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Differential coral response to algae contact: Porites tissue loss, praise for Halimeda interaction at southeast coast of India

Thinesh, Thangadurai, Jose, Polpass Arul, Ramasamy, Pasiyappazham, Meenatchi, Ramu, Selvan, K. Muthamizh, Selvin, Joseph
Environmental science and pollution research international 2019 v.26 no.17 pp. 17845-17852
Acropora, Halimeda, coasts, corals, discoloration, macroalgae, monitoring, mortality, photosynthesis, India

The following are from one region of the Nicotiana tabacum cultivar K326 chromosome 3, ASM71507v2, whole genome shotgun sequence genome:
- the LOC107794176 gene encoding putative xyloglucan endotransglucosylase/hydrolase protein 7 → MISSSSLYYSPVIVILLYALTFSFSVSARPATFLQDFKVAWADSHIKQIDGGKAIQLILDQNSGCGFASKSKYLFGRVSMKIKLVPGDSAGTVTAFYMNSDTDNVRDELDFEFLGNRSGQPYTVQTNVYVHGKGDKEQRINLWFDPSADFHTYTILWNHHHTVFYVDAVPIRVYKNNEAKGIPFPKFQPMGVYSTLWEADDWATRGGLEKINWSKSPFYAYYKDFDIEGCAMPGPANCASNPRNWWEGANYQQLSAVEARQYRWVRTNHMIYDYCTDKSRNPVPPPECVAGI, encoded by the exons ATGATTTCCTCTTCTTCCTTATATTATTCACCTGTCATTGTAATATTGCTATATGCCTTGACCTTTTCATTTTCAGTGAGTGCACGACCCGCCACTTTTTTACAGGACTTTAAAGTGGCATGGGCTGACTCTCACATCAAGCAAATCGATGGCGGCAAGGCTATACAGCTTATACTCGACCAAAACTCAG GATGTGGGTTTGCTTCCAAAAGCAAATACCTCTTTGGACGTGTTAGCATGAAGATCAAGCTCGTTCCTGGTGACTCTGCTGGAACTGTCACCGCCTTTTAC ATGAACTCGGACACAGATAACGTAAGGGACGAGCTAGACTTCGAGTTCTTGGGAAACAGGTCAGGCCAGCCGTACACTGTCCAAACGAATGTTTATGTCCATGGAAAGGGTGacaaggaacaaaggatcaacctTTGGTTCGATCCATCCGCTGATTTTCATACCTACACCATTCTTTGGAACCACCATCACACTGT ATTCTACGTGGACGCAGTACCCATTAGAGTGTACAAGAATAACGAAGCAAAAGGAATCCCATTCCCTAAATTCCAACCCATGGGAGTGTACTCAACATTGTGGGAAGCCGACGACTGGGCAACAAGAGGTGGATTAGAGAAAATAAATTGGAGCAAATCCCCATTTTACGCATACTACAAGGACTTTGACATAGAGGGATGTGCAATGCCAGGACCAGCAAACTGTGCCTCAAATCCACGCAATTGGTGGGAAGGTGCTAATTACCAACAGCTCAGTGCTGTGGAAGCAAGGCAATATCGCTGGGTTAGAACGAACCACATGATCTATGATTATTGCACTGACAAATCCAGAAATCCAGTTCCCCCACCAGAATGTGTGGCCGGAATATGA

Worldwide, reef building corals are being degraded due to increasing anthropogenic pressure, and as a result, macroalgal cover is being increased. Hence, mechanism of coral–algal interaction, differential coral response to algal overgrowth, is critical from every geographical location to predict future coral dynamics. This paper documents the frequency of coral–algal (Halimeda) interactions, differential coral response to algal interaction. We found difference in susceptibility among coral genera to competitive effects. Out of 970 coral colonies surveyed, 36.7% were in contact with Halimeda sp. Most frequent contact was observed in Porites (57%) followed by Favites 28% (n = 60), Acropora 26% (n = 48), Platygyra 5% (n = 5) and Symphyllia 4.2% (n = 3). Frequent discoloration and tissue loss were only observed in Porites. Continuous monitoring revealed that long-term algal physical contact prevents light required for polyp for photosynthesis and stops coral feeding ability. In this study, we also found mutual exclusion between Halimeda and coral recruit. Out of 180 coral colonies (size class between 5 and 15 cm) comprised of Favites (n = 74), Acropora (n = 20), Favia (n = 79) and Porites (n = 7) surveyed, none of them were found in Halimeda-dominated sites. The documented effects of recruitment exclusion and tissue mortality followed by algal interaction on major reef building corals (Porites) could affect replenishing process and health of the remaining healthy corals in the Palk Bay reef if algal proliferation rate is not controlled through proper management strategies.